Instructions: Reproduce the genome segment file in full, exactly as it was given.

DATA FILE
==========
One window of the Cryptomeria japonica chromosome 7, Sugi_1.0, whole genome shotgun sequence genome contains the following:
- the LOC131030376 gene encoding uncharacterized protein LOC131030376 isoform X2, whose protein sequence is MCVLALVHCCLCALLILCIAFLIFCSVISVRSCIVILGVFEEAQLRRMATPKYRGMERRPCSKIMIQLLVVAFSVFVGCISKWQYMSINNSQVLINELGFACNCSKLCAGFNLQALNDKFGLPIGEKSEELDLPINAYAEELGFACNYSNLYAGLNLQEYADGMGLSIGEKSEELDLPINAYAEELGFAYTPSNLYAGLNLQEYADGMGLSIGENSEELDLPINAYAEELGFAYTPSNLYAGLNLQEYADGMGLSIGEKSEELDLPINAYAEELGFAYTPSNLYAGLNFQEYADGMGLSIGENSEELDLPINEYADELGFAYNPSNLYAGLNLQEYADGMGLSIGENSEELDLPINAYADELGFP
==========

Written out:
One window of the Cryptomeria japonica chromosome 7, Sugi_1.0, whole genome shotgun sequence genome contains the following:
- the LOC131030376 gene encoding uncharacterized protein LOC131030376 isoform X2, whose protein sequence is MCVLALVHCCLCALLILCIAFLIFCSVISVRSCIVILGVFEEAQLRRMATPKYRGMERRPCSKIMIQLLVVAFSVFVGCISKWQYMSINNSQVLINELGFACNCSKLCAGFNLQALNDKFGLPIGEKSEELDLPINAYAEELGFACNYSNLYAGLNLQEYADGMGLSIGEKSEELDLPINAYAEELGFAYTPSNLYAGLNLQEYADGMGLSIGENSEELDLPINAYAEELGFAYTPSNLYAGLNLQEYADGMGLSIGEKSEELDLPINAYAEELGFAYTPSNLYAGLNFQEYADGMGLSIGENSEELDLPINEYADELGFAYNPSNLYAGLNLQEYADGMGLSIGENSEELDLPINAYADELGFP